Things are not always as they appear in An Honest Liar, a film in which misdirection and a carefully constructed series of narrative revelations result in the film’s structure emulating its subject matter. This wonderful documentary, directed by Tyler Measom and Justin Weinstein, provides an insightful look into the fascinating life of famed magician and debunker of supernatural scams, James ‘The Amazing’ Randi.
For those not in the know (like me), James Randi started out his career as a Canadian “mentalist” and “psychic” in the 1940s, after being inspired to learn the tricks of the trade by the performance of well regarded magician, Harry Blackstone, as a teenager. Randi we are told, had an incredible talent for the art of misdirection, and gained a significant degree of success early on, performing widely across Canada and writing regularly for the press. But it was only after his profile began to grow, and people started approaching him in the street to ask for his insights on their personal lives, that he had a revelation: “People actually believe this crap.”
The thought horrified Randi, and the moral implications of his actions weighed heavily upon his shoulders. The idea that people were placing their faith in psychics and mentalists, and making life choices based upon the advice they were being given, outraged Randi. As a result, he made a change, and dedicated a large part of his life to the debunking of claims by mystics, psychics, mentalists and other alleged miracle workers. It turns out that this was a good career choice for Randi, who went on to become one of the most successful magicians of the twentieth century, and the greatest escape artist since Harry Houdini.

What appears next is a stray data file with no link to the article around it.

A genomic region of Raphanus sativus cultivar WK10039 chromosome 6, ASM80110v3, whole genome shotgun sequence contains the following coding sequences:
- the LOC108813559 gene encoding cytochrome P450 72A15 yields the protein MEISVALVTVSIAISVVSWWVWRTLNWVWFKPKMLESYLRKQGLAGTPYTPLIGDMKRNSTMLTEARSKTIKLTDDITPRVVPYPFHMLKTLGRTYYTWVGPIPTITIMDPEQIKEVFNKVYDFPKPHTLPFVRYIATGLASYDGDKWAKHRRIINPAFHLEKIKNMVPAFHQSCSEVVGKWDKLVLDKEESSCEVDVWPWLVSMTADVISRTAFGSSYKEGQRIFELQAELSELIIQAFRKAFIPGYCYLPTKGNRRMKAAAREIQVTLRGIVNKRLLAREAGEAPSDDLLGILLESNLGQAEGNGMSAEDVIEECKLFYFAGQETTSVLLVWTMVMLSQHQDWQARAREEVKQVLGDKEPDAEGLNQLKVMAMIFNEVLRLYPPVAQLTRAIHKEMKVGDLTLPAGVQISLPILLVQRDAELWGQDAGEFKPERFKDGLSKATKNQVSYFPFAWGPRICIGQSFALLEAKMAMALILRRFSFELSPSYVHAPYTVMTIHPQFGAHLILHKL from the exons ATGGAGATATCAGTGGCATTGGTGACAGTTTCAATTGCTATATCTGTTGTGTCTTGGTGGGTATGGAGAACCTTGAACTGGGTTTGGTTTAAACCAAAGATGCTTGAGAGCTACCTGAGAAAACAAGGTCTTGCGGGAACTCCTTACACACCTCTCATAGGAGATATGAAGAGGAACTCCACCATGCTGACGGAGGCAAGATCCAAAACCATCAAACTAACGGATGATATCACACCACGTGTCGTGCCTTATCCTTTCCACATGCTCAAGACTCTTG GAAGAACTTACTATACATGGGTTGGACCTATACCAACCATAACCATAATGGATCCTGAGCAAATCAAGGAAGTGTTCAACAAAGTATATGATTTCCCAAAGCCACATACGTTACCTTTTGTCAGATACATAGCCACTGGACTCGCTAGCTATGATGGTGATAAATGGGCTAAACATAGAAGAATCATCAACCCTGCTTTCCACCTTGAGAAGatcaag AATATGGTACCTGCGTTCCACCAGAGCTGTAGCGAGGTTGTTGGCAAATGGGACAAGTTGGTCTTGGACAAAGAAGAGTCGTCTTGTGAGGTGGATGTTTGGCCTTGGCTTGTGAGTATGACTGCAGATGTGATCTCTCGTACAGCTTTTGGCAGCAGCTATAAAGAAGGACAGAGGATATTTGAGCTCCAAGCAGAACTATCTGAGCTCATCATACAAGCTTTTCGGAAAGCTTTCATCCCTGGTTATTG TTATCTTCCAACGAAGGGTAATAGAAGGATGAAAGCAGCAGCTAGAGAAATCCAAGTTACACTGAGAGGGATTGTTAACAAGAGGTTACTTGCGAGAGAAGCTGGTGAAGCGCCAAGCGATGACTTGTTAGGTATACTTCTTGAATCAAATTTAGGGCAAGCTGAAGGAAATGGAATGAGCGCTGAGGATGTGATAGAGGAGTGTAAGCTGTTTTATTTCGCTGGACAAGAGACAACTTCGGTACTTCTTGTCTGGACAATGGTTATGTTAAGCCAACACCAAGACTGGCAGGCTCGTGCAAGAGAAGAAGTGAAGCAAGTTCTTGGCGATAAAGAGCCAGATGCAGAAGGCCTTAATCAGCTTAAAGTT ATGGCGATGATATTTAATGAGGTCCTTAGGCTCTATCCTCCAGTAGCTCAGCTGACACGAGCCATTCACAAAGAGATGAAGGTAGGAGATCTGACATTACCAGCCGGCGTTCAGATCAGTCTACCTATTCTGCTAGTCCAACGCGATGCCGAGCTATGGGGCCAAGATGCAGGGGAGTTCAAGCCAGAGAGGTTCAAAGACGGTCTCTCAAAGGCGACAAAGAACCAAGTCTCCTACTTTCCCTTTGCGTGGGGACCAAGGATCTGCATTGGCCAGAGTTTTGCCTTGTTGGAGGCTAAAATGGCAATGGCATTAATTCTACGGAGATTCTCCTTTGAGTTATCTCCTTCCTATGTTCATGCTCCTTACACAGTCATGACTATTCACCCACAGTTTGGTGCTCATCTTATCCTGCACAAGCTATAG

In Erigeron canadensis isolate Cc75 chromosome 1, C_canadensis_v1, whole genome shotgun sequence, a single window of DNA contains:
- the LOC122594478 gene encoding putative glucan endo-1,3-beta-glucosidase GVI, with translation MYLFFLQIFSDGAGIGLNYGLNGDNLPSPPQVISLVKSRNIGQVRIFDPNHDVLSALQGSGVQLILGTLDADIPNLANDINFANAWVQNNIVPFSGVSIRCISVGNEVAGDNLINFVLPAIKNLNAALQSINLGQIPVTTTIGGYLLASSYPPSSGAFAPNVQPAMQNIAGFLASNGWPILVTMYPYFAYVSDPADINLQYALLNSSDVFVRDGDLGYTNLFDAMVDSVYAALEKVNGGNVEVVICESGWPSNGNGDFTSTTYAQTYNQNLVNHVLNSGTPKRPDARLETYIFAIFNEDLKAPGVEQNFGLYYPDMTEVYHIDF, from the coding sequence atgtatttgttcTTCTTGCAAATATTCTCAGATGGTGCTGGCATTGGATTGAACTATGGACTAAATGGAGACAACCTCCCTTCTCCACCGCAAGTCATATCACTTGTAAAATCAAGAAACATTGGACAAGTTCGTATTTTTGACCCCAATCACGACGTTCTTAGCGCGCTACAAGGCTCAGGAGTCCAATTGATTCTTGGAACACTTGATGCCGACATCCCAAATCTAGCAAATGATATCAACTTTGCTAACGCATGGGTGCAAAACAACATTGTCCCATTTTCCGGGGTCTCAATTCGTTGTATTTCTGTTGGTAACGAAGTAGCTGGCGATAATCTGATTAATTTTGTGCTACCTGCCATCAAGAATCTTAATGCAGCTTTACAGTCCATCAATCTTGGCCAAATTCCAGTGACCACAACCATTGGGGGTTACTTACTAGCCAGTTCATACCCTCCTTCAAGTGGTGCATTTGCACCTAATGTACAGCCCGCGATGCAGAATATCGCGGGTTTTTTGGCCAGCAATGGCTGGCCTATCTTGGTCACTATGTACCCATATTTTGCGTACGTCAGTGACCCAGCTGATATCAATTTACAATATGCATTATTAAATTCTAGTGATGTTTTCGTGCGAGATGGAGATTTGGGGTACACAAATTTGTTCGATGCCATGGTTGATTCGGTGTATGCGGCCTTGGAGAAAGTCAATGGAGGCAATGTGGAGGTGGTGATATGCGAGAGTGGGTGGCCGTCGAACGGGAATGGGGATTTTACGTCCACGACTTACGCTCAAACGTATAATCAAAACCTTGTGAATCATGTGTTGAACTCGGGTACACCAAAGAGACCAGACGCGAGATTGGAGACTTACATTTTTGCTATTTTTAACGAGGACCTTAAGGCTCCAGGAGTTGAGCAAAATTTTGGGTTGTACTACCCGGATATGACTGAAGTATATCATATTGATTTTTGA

It is Randi’s work as a debunker that makes up the primary focus of An Honest Liar, along with elements of misdirection that surround his personal life and his relationship with long-time partner, José Alvarez. Randi’s career is fascinating, and the film’s real joys come from watching him in action. Nothing is more satisfying than seeing him expose the truth about evangelical preacher Ted Popoff’s mentalist epiphanies; demonstrating the trickery of famed psychic, Uri Geller; scientifically proving the fallibility of parapsychological testing; and fooling entire nations in the interest of making a point. At times, the ethics of Randi’s methods are problematic, and the filmmakers should be given credit for making these issues clear – but it’s clear whose side they’re one.
An Honest Liar nicely juxtaposes Randi’s career and personal life, which, in many ways, mirror each other. Both, it is suggested, are fascinating achievements by an imperfect but impressive master of deceit. There is an air of melancholy about the film, as Randi notes the seemingly unwinnable nature of his mission. Very few of the individuals that he has debunked have actually stopped their actions as a result – Popoff now sells miracle spring water, and Geller appears on numerous TV shows, including to sell jewellery on shopping networks that “channels the power of the cosmos”
The appearance of high profile magicians, associates, scientists and debunkers like Penn & Teller, Bill Nye, Alice Cooper and Adam Savage lends the film a significant degree of weight that might otherwise be missing. Randi is clearly the magician’s magician, and the enthusiasm of these interviewees is obvious. An Honest Liar is an unmissable look at the art of misdirection, and a reminder that even the smartest individuals can be misled by a master of deceit. Thankfully, James Randi is out there to keep an eye on things.
A capsule review from the 2014 Melbourne International Film Festival.